A gay nursing instructor employed at Seattle Pacific University, a Christian educational institution, is suing the university for allegedly denying him a full-time position because he is married to a man.
Jéaux Rinedahl, a part-time nursing instructor, has worked as an adjunct professor at SPU since last year. Despite being gay and married to a man, Rinedahl is a Christian who says he agrees with the school’s religious philosophy, as well as its marketing of itself as an “inclusive” Christian institution.
When a full-time position in the nursing program opened, Rinedahl applied for it. He informed his superiors, who appeared to support his application, but was told he did not qualify.
“That’s when the announcement came, that the reason why I was not [qualified], was because I am not heterosexual, and that’s when I just started to freeze, and just started feeling sick to my stomach,” Rinedahl told Seattle-area NBC affiliate KING 5. “The whole thing was pulled out from underneath me.”
On Monday, Rinedahl filed a lawsuit against SPU alleging that the school illegally discriminated against him based on his sexual orientation, violating both state and local law.
Last year, the U.S. Supreme Court ruled that gay and transgender workers are protected from employment discrimination by the Civil Rights Act of 1964. But the court also found, in a separate case last year, that religious schools can treat employees as “ministers,” even if they are not directly involved with teaching religion, on the grounds that religious institutions should be allowed to determine who they employ under the so-called “ministerial exception.”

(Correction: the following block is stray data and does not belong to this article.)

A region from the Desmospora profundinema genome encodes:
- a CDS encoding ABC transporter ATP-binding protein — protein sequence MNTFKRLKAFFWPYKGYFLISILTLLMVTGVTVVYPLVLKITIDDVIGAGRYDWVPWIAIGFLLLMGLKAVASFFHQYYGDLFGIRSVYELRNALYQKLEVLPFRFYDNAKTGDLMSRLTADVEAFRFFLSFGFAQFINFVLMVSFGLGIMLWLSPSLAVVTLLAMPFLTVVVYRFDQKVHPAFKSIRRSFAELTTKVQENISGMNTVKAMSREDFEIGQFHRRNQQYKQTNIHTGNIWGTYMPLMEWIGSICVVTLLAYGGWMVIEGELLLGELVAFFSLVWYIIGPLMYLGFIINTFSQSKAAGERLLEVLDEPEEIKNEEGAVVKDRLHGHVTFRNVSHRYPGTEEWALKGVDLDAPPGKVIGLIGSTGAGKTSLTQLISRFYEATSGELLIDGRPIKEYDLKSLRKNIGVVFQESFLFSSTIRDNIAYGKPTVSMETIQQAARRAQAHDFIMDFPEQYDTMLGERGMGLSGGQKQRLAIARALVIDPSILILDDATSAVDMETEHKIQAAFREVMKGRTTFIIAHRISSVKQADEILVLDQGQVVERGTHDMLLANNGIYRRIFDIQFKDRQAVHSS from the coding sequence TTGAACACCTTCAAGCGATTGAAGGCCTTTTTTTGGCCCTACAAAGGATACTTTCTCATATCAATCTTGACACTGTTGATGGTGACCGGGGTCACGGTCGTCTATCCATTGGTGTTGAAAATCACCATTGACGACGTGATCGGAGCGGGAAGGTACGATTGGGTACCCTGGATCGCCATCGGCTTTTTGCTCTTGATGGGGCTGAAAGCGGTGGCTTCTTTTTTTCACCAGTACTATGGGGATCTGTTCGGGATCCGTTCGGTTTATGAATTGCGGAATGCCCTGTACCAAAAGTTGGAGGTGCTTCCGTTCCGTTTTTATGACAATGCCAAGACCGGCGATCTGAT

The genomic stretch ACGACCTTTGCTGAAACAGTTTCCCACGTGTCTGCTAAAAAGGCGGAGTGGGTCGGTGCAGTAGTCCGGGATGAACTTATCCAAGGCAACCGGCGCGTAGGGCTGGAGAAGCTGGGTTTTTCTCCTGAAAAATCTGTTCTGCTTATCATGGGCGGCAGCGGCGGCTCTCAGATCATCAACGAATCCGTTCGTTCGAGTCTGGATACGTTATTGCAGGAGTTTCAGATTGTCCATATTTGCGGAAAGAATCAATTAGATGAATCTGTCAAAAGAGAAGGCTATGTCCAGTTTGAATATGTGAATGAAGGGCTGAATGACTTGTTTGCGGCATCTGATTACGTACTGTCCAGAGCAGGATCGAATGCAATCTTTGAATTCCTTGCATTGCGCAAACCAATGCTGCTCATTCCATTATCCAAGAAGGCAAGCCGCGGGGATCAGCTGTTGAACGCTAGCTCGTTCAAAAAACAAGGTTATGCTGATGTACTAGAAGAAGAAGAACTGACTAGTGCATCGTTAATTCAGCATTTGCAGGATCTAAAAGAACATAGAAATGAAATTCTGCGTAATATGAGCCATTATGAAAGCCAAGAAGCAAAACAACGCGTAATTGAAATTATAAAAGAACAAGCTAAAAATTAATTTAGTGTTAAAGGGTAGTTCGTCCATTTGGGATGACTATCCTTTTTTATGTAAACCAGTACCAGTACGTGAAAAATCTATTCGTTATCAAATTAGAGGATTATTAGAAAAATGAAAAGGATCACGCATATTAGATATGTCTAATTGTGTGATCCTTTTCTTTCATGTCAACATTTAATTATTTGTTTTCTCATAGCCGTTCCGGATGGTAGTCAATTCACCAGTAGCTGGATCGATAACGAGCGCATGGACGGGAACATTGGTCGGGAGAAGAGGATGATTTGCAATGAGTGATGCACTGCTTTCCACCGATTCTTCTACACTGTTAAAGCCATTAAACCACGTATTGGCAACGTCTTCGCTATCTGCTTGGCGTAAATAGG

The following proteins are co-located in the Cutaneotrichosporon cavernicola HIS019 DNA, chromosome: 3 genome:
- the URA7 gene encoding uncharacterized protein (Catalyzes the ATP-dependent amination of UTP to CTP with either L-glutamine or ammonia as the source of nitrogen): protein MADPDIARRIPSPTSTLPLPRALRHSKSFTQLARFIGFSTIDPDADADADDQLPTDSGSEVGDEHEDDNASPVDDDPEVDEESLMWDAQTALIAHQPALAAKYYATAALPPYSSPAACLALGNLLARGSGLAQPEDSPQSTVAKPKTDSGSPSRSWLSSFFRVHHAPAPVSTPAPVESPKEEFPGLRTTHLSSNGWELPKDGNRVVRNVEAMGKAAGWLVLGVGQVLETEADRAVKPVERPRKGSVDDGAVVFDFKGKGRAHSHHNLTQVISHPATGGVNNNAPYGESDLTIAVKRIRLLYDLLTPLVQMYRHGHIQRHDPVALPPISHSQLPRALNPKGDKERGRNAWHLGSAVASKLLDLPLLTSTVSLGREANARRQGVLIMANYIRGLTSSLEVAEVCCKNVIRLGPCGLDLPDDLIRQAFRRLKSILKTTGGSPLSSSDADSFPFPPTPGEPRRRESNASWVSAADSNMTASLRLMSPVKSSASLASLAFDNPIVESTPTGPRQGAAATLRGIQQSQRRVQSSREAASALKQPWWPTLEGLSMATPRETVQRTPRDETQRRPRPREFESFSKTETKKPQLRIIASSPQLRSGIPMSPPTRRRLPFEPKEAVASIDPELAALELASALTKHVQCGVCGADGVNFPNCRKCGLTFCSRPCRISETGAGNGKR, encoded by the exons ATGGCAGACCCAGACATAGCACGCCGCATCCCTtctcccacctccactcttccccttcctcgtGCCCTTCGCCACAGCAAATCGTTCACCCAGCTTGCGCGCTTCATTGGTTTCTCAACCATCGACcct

Rinedahl’s attorney, Daniel Kalish, says he and his client feel like the “ministerial exception” does not apply, since Rinedahl only taught nursing classes.
“Employers cannot discriminate under federal law and under state law,” Kalish told The Falcon, SPU’s student newspaper. “The issue here is that the supreme court has also recognized a ministerial exception. A Christian employer under certain circumstances can discriminate against an individual when they hire, those circumstances that we do not believe they apply here.”
Rinedahl believes that SPU’s rejection of his application — specifically, their justification for it — is hypocritical and exposes a “double standard,” particularly considering that the university held itself out as an “inclusive” institution. He also noted that the school has requested him to continue teaching as an adjunct professor, even after rejecting his application for a promotion.
“If I’m good enough to teach part-time, why am I not good enough to teach full-time?” he said.
Rinedahl has authored an online petition to SPU administrators that supporters can sign protesting the university’s hiring practices and urging the university to allow Rinedahl to teach full-time.
He hopes the lawsuit will lead to him becoming a full-time assistant professor of nursing, and hopes ro recoup damages for lost pay and benefits, pain and suffering, lost enjoyment of life, emotional distress and humiliation, as well as the cost of attorneys’ fees.
Yet despite his lawsuit, Rinedhal holds no ill will towards the university and hopes to continue teaching there once his lawsuit is resolved.
“I love teaching, I love nursing, and the students are just incredible,” he told The Falcon. “I do like the philosophy of SPU, I really do. Do I stand up and say ‘How dare you do this to me? I can’t support you!’ or do I say, ‘You know I love the students, the students clearly love me and I’m training future nurses in my own profession, that is the most important thing right now.'”
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